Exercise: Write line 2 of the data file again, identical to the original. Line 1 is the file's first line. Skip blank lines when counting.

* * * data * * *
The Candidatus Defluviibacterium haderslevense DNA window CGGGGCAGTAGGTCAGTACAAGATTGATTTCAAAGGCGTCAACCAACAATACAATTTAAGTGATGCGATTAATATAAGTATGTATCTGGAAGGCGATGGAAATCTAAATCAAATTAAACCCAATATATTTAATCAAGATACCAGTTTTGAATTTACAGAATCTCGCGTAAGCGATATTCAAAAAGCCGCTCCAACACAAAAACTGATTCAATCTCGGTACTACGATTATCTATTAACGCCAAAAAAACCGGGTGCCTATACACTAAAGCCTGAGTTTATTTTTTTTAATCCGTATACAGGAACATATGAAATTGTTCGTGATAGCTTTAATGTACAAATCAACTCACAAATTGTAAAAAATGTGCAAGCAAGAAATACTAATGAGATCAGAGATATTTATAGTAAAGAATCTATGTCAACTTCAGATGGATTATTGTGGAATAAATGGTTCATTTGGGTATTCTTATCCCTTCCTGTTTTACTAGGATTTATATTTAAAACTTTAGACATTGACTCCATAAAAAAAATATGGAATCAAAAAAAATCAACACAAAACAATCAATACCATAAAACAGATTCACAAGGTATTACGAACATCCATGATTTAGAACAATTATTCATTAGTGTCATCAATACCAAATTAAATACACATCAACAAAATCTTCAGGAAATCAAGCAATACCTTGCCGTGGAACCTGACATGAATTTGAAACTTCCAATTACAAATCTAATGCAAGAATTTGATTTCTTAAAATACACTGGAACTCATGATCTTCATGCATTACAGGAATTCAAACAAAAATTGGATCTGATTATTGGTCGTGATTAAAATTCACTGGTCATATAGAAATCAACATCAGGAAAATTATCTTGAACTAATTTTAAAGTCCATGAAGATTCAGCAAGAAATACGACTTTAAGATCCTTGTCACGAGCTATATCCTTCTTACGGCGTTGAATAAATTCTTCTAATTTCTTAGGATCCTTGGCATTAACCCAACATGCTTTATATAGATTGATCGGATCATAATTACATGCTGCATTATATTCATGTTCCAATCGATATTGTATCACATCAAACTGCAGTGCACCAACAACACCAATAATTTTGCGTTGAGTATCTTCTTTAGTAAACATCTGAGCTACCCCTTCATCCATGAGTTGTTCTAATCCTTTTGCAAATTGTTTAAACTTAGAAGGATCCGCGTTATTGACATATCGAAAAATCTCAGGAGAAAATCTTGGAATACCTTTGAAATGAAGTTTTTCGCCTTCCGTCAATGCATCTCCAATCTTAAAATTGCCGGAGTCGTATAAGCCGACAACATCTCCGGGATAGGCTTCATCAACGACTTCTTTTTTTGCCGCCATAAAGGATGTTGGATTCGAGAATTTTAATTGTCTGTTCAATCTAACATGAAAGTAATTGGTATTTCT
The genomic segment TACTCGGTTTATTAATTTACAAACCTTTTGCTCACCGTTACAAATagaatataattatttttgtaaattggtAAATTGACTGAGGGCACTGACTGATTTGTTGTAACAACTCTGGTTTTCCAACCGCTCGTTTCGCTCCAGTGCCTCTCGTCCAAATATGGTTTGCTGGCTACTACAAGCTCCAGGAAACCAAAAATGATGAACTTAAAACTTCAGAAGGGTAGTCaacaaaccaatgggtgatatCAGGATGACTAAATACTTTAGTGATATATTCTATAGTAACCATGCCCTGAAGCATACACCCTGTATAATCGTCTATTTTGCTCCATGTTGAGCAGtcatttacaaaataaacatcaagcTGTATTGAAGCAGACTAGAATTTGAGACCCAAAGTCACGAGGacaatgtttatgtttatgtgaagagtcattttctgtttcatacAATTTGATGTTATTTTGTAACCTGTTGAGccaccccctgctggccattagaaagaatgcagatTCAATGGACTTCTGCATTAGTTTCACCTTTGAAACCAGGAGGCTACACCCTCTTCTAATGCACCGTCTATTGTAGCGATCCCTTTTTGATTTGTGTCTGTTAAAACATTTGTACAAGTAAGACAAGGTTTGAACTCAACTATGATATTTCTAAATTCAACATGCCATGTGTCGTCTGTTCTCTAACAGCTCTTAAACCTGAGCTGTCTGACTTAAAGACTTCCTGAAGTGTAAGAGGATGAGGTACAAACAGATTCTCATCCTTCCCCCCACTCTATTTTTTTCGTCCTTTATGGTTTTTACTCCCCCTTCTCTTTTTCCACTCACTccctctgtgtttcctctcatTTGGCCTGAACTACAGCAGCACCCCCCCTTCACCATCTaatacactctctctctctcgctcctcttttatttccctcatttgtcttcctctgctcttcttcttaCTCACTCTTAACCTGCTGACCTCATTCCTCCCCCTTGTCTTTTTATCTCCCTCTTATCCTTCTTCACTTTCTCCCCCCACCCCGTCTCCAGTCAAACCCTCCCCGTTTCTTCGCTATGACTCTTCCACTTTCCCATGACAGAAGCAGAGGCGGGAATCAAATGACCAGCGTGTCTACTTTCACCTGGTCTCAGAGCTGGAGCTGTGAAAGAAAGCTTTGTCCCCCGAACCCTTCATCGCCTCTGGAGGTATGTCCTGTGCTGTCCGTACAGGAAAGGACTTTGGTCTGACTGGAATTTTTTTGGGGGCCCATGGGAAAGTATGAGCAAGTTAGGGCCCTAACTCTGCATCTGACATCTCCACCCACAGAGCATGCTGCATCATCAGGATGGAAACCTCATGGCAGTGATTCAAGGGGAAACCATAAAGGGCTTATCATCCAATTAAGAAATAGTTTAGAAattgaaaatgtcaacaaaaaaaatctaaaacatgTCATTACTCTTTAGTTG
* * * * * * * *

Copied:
The genomic segment TACTCGGTTTATTAATTTACAAACCTTTTGCTCACCGTTACAAATagaatataattatttttgtaaattggtAAATTGACTGAGGGCACTGACTGATTTGTTGTAACAACTCTGGTTTTCCAACCGCTCGTTTCGCTCCAGTGCCTCTCGTCCAAATATGGTTTGCTGGCTACTACAAGCTCCAGGAAACCAAAAATGATGAACTTAAAACTTCAGAAGGGTAGTCaacaaaccaatgggtgatatCAGGATGACTAAATACTTTAGTGATATATTCTATAGTAACCATGCCCTGAAGCATACACCCTGTATAATCGTCTATTTTGCTCCATGTTGAGCAGtcatttacaaaataaacatcaagcTGTATTGAAGCAGACTAGAATTTGAGACCCAAAGTCACGAGGacaatgtttatgtttatgtgaagagtcattttctgtttcatacAATTTGATGTTATTTTGTAACCTGTTGAGccaccccctgctggccattagaaagaatgcagatTCAATGGACTTCTGCATTAGTTTCACCTTTGAAACCAGGAGGCTACACCCTCTTCTAATGCACCGTCTATTGTAGCGATCCCTTTTTGATTTGTGTCTGTTAAAACATTTGTACAAGTAAGACAAGGTTTGAACTCAACTATGATATTTCTAAATTCAACATGCCATGTGTCGTCTGTTCTCTAACAGCTCTTAAACCTGAGCTGTCTGACTTAAAGACTTCCTGAAGTGTAAGAGGATGAGGTACAAACAGATTCTCATCCTTCCCCCCACTCTATTTTTTTCGTCCTTTATGGTTTTTACTCCCCCTTCTCTTTTTCCACTCACTccctctgtgtttcctctcatTTGGCCTGAACTACAGCAGCACCCCCCCTTCACCATCTaatacactctctctctctcgctcctcttttatttccctcatttgtcttcctctgctcttcttcttaCTCACTCTTAACCTGCTGACCTCATTCCTCCCCCTTGTCTTTTTATCTCCCTCTTATCCTTCTTCACTTTCTCCCCCCACCCCGTCTCCAGTCAAACCCTCCCCGTTTCTTCGCTATGACTCTTCCACTTTCCCATGACAGAAGCAGAGGCGGGAATCAAATGACCAGCGTGTCTACTTTCACCTGGTCTCAGAGCTGGAGCTGTGAAAGAAAGCTTTGTCCCCCGAACCCTTCATCGCCTCTGGAGGTATGTCCTGTGCTGTCCGTACAGGAAAGGACTTTGGTCTGACTGGAATTTTTTTGGGGGCCCATGGGAAAGTATGAGCAAGTTAGGGCCCTAACTCTGCATCTGACATCTCCACCCACAGAGCATGCTGCATCATCAGGATGGAAACCTCATGGCAGTGATTCAAGGGGAAACCATAAAGGGCTTATCATCCAATTAAGAAATAGTTTAGAAattgaaaatgtcaacaaaaaaaatctaaaacatgTCATTACTCTTTAGTTG